The Hill Organ

The Organ at St. Oswald's was built by the well known organ builders William Hill & Co. in 1911. It comprises three manuals and pedals and is considered one of the finest examples of late romantic organ design in a parish church in the Midlands.

William Hill studied in Paris with Cavaille-Coll and this probably accounts for the romantic flavour of the instrument and the fact that it is ideally suited to the playing of French Romantic music. Nonetheless, the organ is an extremely versatile instrument and music of all styles can be successfully rendered on it. It is equally possible to give an authentic interpretation of Baroque music and the works of J.S.Bach in particular.

The organ was rebuilt in 1958 by Rushworth & Dreaper who cared for it until 2002 when they ceased trading. It is now in the care of Brian Jones.

Now the organ had a complete restoration in March/April 2014 particularly to replace the old and worn out electro-pneumatic action and to update the console itself. 

An explanation of what an organ is, how it works and why we needed to restore the St. Osawld's organ is given on the Layperson's guide to the organ page.

Mrs Veronica Donkin, our organist and Joint Musical Director, put a great deal of time and effort into the Organ Restoration Appeal. It is especially sad that she was not well enough to play it in its restored state. She would have been thrilled to hear its grand and subtle sounds. 


A Layperson's guide to the organ.

Over the past two years recitals have been given by Dame Gillian Weir, Carlo Curley and a number of other eminent organists. Listening to these performers or indeed listening to it during the weekly services you may be asking why the organ is in need of restoration. To answer this I want to try and give a brief explanation of what an organ is, for the majority of our readers who will not be musicians or organ buffs.

Our organ is actually 4 instruments in one - 3 are played from one each of the 3 keyboards (manuals in organ terminology) and the fourth is played by the feet on the pedal board. Essentially each division of the organ is a set of pipes which sits on a box of compressed wind. The wind is supplied by an electrically operated blower. The wind is stored in large bellows or reservoirs made of leather or sheepskin supported on a wooden frame. Pressing a key with either a finger or a foot pulls down a mechanism that allows the wind to travel into a pipe thus producing sound in the same way that sound is produced in any other wind instrument. Normally there is one pipe per note for each different sound.

Inside the organ there is a variety of different sounds produced by pipes of different shapes, sizes and materials. Pipes that produce the same quality of sound are placed in rows. These rows form what is known as a rank of pipes. Each of these pipes is under the control of a white knob on the console called a stop.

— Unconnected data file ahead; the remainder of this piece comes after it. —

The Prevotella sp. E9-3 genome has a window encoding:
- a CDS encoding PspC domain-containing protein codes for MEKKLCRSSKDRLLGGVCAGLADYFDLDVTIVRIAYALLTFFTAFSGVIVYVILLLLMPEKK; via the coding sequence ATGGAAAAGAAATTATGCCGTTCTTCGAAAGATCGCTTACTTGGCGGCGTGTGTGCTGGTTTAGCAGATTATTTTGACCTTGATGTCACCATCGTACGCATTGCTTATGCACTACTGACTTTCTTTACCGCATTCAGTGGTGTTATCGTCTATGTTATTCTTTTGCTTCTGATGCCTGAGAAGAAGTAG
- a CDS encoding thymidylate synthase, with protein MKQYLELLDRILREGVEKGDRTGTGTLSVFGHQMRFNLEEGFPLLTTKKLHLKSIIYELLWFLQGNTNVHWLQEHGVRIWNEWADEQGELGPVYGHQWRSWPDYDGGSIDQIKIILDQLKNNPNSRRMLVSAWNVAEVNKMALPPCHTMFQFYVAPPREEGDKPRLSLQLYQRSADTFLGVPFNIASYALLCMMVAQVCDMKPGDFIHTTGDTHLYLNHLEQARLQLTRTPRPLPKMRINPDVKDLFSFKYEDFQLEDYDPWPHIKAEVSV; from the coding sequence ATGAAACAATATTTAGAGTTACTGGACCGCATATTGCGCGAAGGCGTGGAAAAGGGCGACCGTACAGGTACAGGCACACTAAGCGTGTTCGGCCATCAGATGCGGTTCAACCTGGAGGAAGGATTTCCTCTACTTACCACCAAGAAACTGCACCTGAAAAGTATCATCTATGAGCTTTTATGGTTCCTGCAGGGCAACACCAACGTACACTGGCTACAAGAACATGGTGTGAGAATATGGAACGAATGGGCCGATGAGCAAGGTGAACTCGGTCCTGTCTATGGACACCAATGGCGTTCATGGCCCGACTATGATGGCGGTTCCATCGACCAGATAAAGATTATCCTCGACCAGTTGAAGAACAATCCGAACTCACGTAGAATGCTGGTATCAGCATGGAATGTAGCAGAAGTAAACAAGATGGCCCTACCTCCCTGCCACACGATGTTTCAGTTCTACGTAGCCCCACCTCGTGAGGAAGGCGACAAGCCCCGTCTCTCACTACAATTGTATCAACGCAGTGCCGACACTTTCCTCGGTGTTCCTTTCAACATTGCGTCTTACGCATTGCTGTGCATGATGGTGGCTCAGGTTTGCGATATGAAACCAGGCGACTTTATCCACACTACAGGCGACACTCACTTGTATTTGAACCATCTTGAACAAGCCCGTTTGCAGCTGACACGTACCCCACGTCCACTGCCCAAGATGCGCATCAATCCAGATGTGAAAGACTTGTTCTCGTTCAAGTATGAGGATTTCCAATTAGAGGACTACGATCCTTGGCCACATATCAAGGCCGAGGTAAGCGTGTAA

There are many different sounds that an organ can make. Firstly there is the sound that all of us associate with an organ. This is known as a Diapason and each manual has its Diapason Chorus. Additionally there are pipes which imitate flutes and other woodwind sounds, strings and brass (the Reeds). So with one pipe per note for each type of sound an organ may contain many thousands of pipes.

The organist sits at the console and the way in which the console is linked to the pipes is known as the key action. There are 4 types of action but I shall only describe 3 which relate directly to the St. Oswald's organ.

  1. Pneumatic Action:
    • The keys are linked to the pipes by small bellows or pneumatic motors which do all the work.
  2. Electric Action:
    • Electrical relays, magnets etc. replace all the mechanics of the above.
  3. Electro-Pneumatic Action:
    • This is the mechanism in use at St. Oswald's. It is a combination of pneumatic and electric. The connection from the key to the inside of the organ is by electrical relay. Inside the organ an electrical mechanism activates a pneumatic motor which, in turn, pulls down another motor or pallet allowing wind into the pipes.

For each stop at St. Oswald's there is a pneumatic motor which pulls a slider into position. There is in the region of 1000 of these motors inside the organ. Prior to the restoration,  the sheepskin or leather of the tiny bellows on these motors decayed or burst and when this happens there is no sound from the affected pipe or pipes. This made a mammoth task for Brian Jones, our organ tuner, who replaced between 8 - 10 leathers at each tuning visit. The leather he usedwas left over scraps from work to other organs; it is no exaggeration to say that without Brian's constant and loving attention over the years the fine Hill organ at St. Oswald's would have been  unplayable long before.

OrganWe are grateful as we are to Brian Jones for the care which he has given,. The organ has had  a thorough overhaul and rebuild to maintain it through the 21st century. The work was carried out by Nicholsons of Malvern, and the workmen were careful and competent, allowing the life of the church to continue normally as far as possible. 

Click here to see pictures of the dismantling of the organ.

Organ restoration